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Bob Jewett
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12-26-2018, 09:23 AM

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Originally Posted by BilliardsAbout View Post
... There are also quite a few instructors and pros who teach no aim systems, because it makes them uncomfortable, in part because they aim by instinct and have no systems they advocate.
Which instructors are those?


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12-26-2018, 10:13 AM

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Originally Posted by BilliardsAbout View Post
But you will recall Tom Simpson was officially teaching Houle systems in his seminars. Do you teach them? If not, they would be a secret to your students until they went to Tom's clinic, right?
FYI, "secret" and "unfamiliar" are not the same thing.

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12-27-2018, 03:29 PM

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Originally Posted by Patrick Johnson View Post
FYI, "secret" and "unfamiliar" are not the same thing.

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chgo
I understand the difference. Tom was the sole licensed Houle teacher, for example, and he would teach these systems for pay, not for free, making them secret.


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12-27-2018, 03:33 PM

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Originally Posted by Bob Jewett View Post
Which instructors are those?
I know a number of teachers and pros who teach an aim rubric (of course) but not what is defined at AZ as an aim system, who demonstrate ghost ball, but when asked, told me they don't go past that in lessons, because they aim instinctively.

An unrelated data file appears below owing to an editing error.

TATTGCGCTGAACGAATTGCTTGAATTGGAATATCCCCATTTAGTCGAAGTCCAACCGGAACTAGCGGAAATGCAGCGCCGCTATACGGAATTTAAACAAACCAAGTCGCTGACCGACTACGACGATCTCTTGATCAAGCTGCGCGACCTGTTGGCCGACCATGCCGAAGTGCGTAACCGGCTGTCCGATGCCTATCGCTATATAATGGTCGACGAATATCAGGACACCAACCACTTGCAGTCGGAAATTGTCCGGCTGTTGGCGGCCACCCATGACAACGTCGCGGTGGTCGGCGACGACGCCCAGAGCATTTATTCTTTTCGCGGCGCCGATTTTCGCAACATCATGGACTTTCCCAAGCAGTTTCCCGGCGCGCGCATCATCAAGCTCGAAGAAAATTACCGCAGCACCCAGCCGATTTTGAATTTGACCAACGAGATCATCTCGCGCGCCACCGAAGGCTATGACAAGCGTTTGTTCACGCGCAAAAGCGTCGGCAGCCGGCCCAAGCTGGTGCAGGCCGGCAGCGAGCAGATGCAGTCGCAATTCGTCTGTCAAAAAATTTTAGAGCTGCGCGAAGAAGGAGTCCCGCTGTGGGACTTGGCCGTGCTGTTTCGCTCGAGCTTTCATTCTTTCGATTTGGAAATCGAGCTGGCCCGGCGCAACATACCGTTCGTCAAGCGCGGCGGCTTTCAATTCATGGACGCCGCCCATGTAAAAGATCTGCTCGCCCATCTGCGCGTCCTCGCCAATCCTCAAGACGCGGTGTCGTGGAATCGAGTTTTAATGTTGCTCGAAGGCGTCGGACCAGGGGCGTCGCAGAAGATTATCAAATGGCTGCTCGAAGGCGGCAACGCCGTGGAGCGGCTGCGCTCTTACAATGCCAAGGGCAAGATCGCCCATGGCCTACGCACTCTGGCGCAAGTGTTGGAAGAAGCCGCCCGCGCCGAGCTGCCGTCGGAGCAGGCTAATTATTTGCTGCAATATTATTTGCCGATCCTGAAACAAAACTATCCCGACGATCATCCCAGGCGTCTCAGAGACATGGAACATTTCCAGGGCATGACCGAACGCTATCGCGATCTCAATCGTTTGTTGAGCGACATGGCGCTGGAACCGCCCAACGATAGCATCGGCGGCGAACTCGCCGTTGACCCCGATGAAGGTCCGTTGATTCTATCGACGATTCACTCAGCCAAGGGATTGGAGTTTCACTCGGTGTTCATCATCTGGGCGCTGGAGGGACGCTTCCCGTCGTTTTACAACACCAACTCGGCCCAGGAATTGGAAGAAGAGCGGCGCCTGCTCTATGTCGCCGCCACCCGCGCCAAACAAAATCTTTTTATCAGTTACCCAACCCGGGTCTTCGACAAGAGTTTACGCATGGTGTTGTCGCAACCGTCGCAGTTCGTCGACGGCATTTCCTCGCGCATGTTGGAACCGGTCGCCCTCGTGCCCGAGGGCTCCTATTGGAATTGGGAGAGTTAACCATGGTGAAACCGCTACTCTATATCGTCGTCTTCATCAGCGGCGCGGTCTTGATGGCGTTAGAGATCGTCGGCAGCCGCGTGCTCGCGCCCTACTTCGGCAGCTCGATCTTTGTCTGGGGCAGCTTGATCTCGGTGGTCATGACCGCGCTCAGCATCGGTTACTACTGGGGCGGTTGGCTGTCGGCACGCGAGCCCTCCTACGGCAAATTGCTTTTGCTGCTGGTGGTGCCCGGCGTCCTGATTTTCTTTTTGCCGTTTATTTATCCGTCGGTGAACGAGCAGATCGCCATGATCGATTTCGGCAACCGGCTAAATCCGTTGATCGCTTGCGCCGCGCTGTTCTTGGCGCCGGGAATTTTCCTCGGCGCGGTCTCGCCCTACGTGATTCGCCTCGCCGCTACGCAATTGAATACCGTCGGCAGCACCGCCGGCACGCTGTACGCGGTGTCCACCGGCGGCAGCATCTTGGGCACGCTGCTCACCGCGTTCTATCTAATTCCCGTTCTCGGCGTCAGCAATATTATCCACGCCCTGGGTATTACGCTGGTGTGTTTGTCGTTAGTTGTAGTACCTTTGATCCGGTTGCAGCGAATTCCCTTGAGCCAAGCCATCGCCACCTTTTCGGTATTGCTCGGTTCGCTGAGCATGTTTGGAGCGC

I believe an aim rubric but not a system is found in all official teaching manuals (PBIA, BCA, etc.) also?


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Bob Jewett
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12-27-2018, 08:04 PM

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Originally Posted by BilliardsAbout View Post
I know a number of teachers and pros who teach an aim rubric (of course) but not what is defined at AZ as an aim system, who demonstrate ghost ball, but when asked, told me they don't go past that in lessons, because they aim instinctively.

I believe an aim rubric but not a system is found in all official teaching manuals (PBIA, BCA, etc.) also?
Some of your beliefs are not correct.


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12-31-2018, 08:37 AM

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Originally Posted by Bob Jewett View Post
Some of your beliefs are not correct.
If showing an aim line and shot line only is an "aim system", I'm incorrect. I'm sure there's some threads somewhere here where AZ defined what an aim system is?


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12-31-2018, 01:35 PM

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Originally Posted by BilliardsAbout View Post
I understand the difference. Tom was the sole licensed Houle teacher, for example, and he would teach these systems for pay, not for free, making them secret.
Man, were you ever fed a bunch of crap.

I have taught Hal's systems since 1985
long before Tom came on the scene!

Hal never charged me once for a lesson or asked for a rebate.

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Bob Jewett
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12-31-2018, 02:16 PM

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Originally Posted by BilliardsAbout View Post
If showing an aim line and shot line only is an "aim system", I'm incorrect. I'm sure there's some threads somewhere here where AZ defined what an aim system is?
I know of no such definition on AZB. Perhaps someone has posted something useful in the aiming subforum or perhaps no one has ever posted anything useful there.

But here is a working definition for now: